This theology ranges from the belief that Jesus was only a great man filled with the Holy Spirit (sometimes called Psilanthropism or, more commonly, Socinianism) to the belief that he is the embodiment of God's impersonal Logos. In modern day, we see the psilanthropist view manifested in Rationalist Unitarianism, which emerged from the German Rationalism and the liberal theology of the 19th century. Its proponents took a highly scientific and humanistic approach to religion, rejecting most of the miraculous events in the Bible (including the virgin birth.) They embraced evolutionary concepts, asserted the "inherent goodness of man", and abandoned the doctrine of biblical infallibility. Rationalist Unitarianism is distinguished from Deism—with which it nevertheless shares many features—by its belief in a personal deity who directly acts on creation, while Deists see God as holding aloof from creation.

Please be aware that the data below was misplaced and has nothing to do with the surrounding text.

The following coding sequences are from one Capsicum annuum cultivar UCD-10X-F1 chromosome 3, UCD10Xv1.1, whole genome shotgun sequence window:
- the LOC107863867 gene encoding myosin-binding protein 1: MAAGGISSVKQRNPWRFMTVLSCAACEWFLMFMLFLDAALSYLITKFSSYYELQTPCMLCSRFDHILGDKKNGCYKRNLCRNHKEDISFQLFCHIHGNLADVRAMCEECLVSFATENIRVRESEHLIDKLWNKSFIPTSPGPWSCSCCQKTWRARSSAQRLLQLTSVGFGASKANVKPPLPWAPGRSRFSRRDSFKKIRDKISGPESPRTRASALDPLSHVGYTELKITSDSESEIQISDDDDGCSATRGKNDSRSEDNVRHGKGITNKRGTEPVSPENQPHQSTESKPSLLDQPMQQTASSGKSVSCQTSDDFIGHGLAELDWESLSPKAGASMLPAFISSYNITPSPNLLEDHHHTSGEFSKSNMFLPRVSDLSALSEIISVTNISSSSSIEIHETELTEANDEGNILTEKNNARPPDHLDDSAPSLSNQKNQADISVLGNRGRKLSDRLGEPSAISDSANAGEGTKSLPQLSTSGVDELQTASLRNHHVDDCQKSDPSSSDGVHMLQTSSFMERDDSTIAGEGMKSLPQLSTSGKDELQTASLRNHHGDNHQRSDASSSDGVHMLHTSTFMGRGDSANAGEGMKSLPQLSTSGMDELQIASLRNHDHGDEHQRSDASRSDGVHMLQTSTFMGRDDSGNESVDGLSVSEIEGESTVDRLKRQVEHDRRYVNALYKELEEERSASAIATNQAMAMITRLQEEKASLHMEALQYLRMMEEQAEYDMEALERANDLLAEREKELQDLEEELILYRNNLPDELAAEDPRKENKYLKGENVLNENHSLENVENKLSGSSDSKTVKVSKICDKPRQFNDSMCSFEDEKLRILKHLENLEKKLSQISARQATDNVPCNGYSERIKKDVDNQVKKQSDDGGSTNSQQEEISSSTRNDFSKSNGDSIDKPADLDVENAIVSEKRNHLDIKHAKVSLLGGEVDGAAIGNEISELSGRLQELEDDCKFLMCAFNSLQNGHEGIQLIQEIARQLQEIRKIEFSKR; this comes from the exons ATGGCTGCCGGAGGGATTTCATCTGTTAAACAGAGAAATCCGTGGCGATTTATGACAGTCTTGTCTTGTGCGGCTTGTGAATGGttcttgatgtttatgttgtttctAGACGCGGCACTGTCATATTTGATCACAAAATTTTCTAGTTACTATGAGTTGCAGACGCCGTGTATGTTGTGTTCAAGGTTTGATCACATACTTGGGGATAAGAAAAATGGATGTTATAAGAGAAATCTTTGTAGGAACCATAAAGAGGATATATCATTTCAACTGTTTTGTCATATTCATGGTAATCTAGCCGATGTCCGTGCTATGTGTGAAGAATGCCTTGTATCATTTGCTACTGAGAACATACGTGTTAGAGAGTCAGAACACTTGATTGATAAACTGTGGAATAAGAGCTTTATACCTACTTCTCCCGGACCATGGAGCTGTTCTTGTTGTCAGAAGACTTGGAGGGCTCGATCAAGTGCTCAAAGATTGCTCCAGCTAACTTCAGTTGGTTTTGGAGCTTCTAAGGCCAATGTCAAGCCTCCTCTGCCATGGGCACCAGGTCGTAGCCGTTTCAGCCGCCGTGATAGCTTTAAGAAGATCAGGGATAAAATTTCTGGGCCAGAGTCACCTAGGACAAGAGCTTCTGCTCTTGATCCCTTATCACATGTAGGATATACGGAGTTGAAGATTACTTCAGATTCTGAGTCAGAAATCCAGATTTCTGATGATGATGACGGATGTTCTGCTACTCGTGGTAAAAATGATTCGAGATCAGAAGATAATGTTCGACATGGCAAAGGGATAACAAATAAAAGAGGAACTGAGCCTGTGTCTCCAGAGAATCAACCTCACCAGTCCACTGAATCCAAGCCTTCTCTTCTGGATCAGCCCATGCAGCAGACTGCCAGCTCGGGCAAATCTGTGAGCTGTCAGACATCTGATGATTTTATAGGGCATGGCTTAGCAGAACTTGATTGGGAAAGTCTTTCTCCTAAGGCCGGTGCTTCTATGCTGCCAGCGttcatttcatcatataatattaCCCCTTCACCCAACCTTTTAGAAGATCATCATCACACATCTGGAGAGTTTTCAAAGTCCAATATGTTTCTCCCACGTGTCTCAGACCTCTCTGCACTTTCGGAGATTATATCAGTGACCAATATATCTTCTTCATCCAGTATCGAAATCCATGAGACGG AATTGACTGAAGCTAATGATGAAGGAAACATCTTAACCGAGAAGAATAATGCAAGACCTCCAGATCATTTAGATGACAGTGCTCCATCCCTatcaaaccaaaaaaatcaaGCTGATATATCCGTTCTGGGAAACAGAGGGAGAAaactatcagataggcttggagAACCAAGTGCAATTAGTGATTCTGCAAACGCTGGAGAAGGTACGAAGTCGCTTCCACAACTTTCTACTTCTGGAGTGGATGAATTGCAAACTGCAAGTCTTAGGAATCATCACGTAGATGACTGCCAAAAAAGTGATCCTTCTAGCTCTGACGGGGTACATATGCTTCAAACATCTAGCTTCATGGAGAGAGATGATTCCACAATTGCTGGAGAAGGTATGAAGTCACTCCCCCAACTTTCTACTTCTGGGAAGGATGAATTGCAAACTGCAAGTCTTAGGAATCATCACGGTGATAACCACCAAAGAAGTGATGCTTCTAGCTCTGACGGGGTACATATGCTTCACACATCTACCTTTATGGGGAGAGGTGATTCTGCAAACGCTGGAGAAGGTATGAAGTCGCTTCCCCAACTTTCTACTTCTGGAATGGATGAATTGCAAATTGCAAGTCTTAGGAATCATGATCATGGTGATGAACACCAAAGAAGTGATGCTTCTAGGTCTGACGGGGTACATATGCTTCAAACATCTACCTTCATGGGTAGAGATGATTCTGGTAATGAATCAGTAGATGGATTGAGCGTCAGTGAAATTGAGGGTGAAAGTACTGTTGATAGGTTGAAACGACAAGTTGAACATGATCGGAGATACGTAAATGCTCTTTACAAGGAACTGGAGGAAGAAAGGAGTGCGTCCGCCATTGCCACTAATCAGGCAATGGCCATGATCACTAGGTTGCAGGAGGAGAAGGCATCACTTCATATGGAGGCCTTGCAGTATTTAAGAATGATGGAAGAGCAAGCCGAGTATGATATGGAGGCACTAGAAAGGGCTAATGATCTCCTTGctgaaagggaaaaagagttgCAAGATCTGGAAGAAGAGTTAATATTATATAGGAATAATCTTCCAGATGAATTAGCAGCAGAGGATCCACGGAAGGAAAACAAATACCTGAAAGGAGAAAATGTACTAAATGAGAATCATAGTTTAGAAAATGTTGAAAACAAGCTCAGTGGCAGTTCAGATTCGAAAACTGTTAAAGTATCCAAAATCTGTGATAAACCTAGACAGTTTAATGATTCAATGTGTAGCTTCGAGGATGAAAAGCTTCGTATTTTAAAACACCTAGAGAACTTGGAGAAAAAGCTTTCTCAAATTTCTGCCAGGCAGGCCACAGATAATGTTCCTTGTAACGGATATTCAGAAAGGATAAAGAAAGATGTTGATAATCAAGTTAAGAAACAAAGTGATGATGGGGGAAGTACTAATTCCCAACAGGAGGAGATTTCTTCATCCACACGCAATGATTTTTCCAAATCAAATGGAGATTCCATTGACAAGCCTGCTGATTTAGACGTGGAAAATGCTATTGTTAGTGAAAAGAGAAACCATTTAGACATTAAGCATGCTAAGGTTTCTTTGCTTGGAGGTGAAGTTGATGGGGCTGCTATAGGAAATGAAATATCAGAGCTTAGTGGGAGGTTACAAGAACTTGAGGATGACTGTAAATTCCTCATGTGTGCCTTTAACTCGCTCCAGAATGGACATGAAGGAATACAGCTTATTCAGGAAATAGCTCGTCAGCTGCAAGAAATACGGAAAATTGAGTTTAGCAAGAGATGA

Unitarianism, both as a theology and as a denominational family of churches, was first defined and developed within the Protestant Reformation, although theological ancestors may be found as far back as the early days of Christianity.
In recent years there has been a relatively small, though significant, growth in groups with a specifically Unitarian Christian outlook and ethos. Two examples of this trend are the Congregazione Italiana Cristiana Unitariana (Italy) and Bét Dávid Unitarian Association (Norway). There are also reports of succesful development of Unitarian Christian groups in African countries such as Burundi. A number of these groups are joining the International Council of Unitarians and Universalists, either as Emerging Groups or as Associates, as they gain a solid organizational structure.
The adoption of Unitarian belief almost always leads to severance of identification with "Christianity" as it is formulated in the creeds of the Nicene and pre-Chalcedonian churches (Oriental Orthodox, Eastern Orthodox, Roman Catholic, and most Protestants). Unitarianism is not included in the fellowship of these traditions. Catholic, Orthodox and Protestant creeds of various varieties insist on trinitarian belief as an essential of Christianity and basic to a group's continuity of identity with the historical Christian faith.